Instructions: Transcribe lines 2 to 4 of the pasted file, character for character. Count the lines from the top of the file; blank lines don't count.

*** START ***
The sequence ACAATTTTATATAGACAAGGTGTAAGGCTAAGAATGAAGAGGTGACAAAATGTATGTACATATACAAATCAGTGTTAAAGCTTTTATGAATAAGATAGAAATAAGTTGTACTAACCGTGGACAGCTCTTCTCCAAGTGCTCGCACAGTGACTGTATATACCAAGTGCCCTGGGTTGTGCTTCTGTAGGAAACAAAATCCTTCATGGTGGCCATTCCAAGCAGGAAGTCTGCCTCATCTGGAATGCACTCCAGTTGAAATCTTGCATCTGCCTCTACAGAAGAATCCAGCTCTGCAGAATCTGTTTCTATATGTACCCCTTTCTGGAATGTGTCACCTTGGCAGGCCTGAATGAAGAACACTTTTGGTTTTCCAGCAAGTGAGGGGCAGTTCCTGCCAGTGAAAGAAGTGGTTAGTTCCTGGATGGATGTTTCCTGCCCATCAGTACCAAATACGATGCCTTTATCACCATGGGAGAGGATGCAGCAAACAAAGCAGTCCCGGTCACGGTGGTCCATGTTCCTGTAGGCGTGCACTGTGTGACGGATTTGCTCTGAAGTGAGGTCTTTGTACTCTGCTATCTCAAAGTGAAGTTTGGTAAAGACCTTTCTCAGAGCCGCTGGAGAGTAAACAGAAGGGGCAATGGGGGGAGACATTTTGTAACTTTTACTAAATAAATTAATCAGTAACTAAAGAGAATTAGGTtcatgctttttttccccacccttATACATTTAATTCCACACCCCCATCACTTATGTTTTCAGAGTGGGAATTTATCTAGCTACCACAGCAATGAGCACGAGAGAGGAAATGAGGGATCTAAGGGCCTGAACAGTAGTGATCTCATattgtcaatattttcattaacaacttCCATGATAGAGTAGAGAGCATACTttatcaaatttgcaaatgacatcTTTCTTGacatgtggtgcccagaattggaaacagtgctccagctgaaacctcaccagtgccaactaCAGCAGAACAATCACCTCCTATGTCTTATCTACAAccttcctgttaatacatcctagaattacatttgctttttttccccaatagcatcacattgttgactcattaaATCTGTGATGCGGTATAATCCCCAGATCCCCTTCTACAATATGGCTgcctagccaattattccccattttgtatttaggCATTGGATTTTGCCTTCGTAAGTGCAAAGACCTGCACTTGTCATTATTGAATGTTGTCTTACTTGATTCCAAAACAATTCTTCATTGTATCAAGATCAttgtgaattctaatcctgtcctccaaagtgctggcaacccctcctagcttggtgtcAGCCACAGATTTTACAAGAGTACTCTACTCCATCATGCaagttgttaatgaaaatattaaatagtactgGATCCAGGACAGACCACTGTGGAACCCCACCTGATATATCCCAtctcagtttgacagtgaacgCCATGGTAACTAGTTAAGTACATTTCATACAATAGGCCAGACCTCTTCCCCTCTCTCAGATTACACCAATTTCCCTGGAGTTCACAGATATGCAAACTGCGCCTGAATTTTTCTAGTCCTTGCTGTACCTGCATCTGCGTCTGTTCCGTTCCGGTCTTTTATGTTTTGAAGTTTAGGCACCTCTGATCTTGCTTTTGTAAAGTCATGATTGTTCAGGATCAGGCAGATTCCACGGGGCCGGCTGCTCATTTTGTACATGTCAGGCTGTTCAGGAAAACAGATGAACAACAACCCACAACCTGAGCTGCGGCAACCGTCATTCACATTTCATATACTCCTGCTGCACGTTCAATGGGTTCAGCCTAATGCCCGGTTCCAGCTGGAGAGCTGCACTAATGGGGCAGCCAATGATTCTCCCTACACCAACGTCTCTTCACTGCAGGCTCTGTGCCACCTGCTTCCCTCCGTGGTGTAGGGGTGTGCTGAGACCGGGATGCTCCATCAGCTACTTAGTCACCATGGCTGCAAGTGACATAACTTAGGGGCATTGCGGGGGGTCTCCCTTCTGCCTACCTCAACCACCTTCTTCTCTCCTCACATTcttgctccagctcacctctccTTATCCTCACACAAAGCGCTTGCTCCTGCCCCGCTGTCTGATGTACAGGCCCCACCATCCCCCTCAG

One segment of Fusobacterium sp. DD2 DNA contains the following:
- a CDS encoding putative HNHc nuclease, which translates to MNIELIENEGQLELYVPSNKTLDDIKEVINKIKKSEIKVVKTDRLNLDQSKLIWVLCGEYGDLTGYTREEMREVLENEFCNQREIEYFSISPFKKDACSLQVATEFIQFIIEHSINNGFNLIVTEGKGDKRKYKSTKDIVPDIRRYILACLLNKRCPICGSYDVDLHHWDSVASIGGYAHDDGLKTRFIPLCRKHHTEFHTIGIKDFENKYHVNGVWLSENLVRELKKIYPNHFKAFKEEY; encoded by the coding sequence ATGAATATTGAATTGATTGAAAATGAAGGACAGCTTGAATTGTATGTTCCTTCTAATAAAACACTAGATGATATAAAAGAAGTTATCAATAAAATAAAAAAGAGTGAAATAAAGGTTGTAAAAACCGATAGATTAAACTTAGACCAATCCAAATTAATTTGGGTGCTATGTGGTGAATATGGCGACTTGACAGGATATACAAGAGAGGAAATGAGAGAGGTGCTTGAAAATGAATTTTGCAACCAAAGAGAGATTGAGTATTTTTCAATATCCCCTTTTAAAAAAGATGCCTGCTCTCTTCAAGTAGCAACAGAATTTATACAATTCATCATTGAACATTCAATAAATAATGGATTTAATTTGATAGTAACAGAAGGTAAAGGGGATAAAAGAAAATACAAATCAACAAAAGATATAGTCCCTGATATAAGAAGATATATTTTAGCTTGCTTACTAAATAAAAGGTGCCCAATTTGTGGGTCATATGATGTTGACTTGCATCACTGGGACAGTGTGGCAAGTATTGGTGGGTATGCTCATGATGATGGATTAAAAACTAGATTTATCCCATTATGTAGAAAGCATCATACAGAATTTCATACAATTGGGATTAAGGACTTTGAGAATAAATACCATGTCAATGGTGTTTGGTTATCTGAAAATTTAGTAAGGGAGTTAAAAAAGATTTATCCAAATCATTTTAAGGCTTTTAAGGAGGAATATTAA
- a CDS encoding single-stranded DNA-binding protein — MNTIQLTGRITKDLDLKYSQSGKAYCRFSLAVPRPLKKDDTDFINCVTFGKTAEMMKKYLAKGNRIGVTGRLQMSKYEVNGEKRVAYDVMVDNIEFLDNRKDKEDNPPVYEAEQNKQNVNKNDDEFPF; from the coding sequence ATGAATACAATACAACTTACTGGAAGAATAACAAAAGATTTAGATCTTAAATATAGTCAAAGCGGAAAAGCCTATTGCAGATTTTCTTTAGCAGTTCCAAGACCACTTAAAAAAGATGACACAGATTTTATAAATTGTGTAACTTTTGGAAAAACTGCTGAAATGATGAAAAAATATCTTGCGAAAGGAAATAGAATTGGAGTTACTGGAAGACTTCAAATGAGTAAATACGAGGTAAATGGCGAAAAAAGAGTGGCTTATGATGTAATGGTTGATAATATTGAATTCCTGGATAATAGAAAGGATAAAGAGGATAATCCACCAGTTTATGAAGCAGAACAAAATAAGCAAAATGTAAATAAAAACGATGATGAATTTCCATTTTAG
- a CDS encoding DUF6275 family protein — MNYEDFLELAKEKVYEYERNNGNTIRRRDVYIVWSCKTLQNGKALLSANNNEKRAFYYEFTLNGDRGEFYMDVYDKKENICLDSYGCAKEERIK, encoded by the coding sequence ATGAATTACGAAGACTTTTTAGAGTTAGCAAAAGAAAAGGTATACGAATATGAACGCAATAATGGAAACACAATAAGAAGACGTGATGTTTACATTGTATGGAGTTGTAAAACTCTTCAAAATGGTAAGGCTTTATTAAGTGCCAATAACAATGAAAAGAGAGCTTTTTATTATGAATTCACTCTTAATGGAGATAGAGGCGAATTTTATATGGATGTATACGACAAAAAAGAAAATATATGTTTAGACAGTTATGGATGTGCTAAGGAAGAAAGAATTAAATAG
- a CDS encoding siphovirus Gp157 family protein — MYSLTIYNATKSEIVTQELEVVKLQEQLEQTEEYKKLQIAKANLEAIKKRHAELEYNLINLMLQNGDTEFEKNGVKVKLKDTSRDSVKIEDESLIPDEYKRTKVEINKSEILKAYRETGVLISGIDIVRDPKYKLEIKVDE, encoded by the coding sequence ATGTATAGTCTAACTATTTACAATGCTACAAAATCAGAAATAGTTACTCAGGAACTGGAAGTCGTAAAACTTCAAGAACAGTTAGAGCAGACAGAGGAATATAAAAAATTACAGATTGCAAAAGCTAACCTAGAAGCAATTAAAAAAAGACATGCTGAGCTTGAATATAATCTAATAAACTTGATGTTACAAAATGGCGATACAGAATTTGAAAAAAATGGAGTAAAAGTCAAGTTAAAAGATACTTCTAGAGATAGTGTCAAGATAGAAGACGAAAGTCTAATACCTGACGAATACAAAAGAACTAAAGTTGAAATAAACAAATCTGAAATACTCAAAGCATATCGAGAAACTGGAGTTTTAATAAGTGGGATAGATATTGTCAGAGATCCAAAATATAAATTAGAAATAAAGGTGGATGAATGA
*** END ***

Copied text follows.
One segment of Fusobacterium sp. DD2 DNA contains the following:
- a CDS encoding putative HNHc nuclease, which translates to MNIELIENEGQLELYVPSNKTLDDIKEVINKIKKSEIKVVKTDRLNLDQSKLIWVLCGEYGDLTGYTREEMREVLENEFCNQREIEYFSISPFKKDACSLQVATEFIQFIIEHSINNGFNLIVTEGKGDKRKYKSTKDIVPDIRRYILACLLNKRCPICGSYDVDLHHWDSVASIGGYAHDDGLKTRFIPLCRKHHTEFHTIGIKDFENKYHVNGVWLSENLVRELKKIYPNHFKAFKEEY; encoded by the coding sequence ATGAATATTGAATTGATTGAAAATGAAGGACAGCTTGAATTGTATGTTCCTTCTAATAAAACACTAGATGATATAAAAGAAGTTATCAATAAAATAAAAAAGAGTGAAATAAAGGTTGTAAAAACCGATAGATTAAACTTAGACCAATCCAAATTAATTTGGGTGCTATGTGGTGAATATGGCGACTTGACAGGATATACAAGAGAGGAAATGAGAGAGGTGCTTGAAAATGAATTTTGCAACCAAAGAGAGATTGAGTATTTTTCAATATCCCCTTTTAAAAAAGATGCCTGCTCTCTTCAAGTAGCAACAGAATTTATACAATTCATCATTGAACATTCAATAAATAATGGATTTAATTTGATAGTAACAGAAGGTAAAGGGGATAAAAGAAAATACAAATCAACAAAAGATATAGTCCCTGATATAAGAAGATATATTTTAGCTTGCTTACTAAATAAAAGGTGCCCAATTTGTGGGTCATATGATGTTGACTTGCATCACTGGGACAGTGTGGCAAGTATTGGTGGGTATGCTCATGATGATGGATTAAAAACTAGATTTATCCCATTATGTAGAAAGCATCATACAGAATTTCATACAATTGGGATTAAGGACTTTGAGAATAAATACCATGTCAATGGTGTTTGGTTATCTGAAAATTTAGTAAGGGAGTTAAAAAAGATTTATCCAAATCATTTTAAGGCTTTTAAGGAGGAATATTAA
- a CDS encoding single-stranded DNA-binding protein — MNTIQLTGRITKDLDLKYSQSGKAYCRFSLAVPRPLKKDDTDFINCVTFGKTAEMMKKYLAKGNRIGVTGRLQMSKYEVNGEKRVAYDVMVDNIEFLDNRKDKEDNPPVYEAEQNKQNVNKNDDEFPF; from the coding sequence ATGAATACAATACAACTTACTGGAAGAATAACAAAAGATTTAGATCTTAAATATAGTCAAAGCGGAAAAGCCTATTGCAGATTTTCTTTAGCAGTTCCAAGACCACTTAAAAAAGATGACACAGATTTTATAAATTGTGTAACTTTTGGAAAAACTGCTGAAATGATGAAAAAATATCTTGCGAAAGGAAATAGAATTGGAGTTACTGGAAGACTTCAAATGAGTAAATACGAGGTAAATGGCGAAAAAAGAGTGGCTTATGATGTAATGGTTGATAATATTGAATTCCTGGATAATAGAAAGGATAAAGAGGATAATCCACCAGTTTATGAAGCAGAACAAAATAAGCAAAATGTAAATAAAAACGATGATGAATTTCCATTTTAG